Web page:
```
echo 'sqrt(10)' | bc
```

The result you get will be "3". To get the more exact result, you will have to change the scale variable first. For example, to get the result of square root of 10 with 10 digits following the decimal point, the command you can use is:

```
echo 'scale=10;sqrt(10)' | bc
```

With this command, you will have the result as "3.1622776601"

If you use bc as a shell prompt, you will need to run the scale command first before doing the calculation.

**ibase & obase**ibase and obase are special variables which define output and input base. They are usually used to convert numbers. For example, to convert decimal digits to binary, in the shell prompt of bc, you can type:

```
ibase = 10
obase = 2
23
```

And you will get the result "10011"

To convert decimal number to hexadecimal using the STDIN method, you can use the command:

```
echo 'ibase=10;obase=16;42' | bc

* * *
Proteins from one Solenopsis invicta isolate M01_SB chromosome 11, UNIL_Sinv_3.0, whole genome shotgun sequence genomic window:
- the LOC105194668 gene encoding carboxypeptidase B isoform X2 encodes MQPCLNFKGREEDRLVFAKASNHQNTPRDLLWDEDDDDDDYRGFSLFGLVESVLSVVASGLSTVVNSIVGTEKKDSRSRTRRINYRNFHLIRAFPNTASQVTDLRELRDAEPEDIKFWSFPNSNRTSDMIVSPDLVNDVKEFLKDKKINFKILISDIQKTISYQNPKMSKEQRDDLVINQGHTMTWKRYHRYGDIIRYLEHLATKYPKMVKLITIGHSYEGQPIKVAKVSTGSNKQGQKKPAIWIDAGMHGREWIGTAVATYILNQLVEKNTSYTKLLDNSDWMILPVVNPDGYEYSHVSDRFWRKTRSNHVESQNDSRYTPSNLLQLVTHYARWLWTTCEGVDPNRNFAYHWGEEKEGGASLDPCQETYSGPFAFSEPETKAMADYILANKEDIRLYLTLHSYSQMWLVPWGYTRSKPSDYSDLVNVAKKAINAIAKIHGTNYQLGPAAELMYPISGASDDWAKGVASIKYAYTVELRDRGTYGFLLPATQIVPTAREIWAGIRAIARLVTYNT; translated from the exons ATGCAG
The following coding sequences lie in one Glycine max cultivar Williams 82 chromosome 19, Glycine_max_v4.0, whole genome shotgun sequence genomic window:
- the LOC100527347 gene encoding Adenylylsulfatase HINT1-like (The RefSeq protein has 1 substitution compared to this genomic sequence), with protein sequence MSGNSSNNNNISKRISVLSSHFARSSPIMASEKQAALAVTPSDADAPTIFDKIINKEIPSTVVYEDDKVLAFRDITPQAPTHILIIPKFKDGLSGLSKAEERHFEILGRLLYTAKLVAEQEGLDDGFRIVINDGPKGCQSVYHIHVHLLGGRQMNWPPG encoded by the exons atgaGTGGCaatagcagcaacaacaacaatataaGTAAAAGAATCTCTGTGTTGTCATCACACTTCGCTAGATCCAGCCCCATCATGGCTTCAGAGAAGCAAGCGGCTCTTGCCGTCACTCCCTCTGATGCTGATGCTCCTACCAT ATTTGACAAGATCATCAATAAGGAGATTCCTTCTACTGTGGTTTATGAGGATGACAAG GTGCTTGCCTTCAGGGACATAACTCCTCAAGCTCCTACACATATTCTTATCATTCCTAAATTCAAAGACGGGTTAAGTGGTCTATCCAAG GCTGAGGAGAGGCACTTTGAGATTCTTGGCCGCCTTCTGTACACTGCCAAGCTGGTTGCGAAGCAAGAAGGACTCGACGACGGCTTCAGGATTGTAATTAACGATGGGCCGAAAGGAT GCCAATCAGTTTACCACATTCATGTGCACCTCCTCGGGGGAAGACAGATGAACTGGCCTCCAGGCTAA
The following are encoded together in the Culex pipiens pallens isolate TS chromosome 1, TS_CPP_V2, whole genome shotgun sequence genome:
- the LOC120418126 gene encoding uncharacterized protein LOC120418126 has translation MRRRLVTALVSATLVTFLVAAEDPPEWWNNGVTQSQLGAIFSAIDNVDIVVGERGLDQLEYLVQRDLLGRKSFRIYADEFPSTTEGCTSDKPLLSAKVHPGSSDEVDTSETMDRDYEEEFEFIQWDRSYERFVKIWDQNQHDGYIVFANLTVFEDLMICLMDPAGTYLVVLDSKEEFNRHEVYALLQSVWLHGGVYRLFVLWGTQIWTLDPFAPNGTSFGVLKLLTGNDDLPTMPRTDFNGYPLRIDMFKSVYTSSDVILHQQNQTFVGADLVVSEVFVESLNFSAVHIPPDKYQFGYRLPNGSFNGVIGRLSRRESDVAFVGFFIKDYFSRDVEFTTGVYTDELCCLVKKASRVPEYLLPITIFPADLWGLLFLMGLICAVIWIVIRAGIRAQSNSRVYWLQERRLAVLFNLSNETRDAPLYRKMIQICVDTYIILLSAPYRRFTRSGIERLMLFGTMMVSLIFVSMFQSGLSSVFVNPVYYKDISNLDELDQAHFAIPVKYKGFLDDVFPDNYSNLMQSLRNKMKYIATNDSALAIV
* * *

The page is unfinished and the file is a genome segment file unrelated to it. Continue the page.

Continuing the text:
```

And you will get the result "2A"

**The pre-defined math functions**bc also has several basic math functions like sine - s(x), cosine - c(x), a(x) for the arctangent, l(x) for the natural logarithm, e(x) for raising the Euler constant to the power of x and j(n, x) for the Bessel function. However, you will have to invoke the library option ( -l) first to use these functions. Or else you will get an error. To use these math functions, just run "bc -l" instead of "bc" when doing the maths. These math functions will calculate their results to the scale set at the time, 20 as default, of their call.

For example, to find sine of 3 ( in radians ), the command you can use is:

```
echo 's(3)' | bc -l
```

**Define your own functions**Just like any normal programming language, bc let you define your own functions. For example, in the shell prompt of bc, you can define a function, say mul3(x), to multiple a variable by 3 like this:

```
define mul3(x) { return x*3 }
```

Then you can just call the function to multiple 10 by 3:

```
mul3(10)
```

To get "30" as the result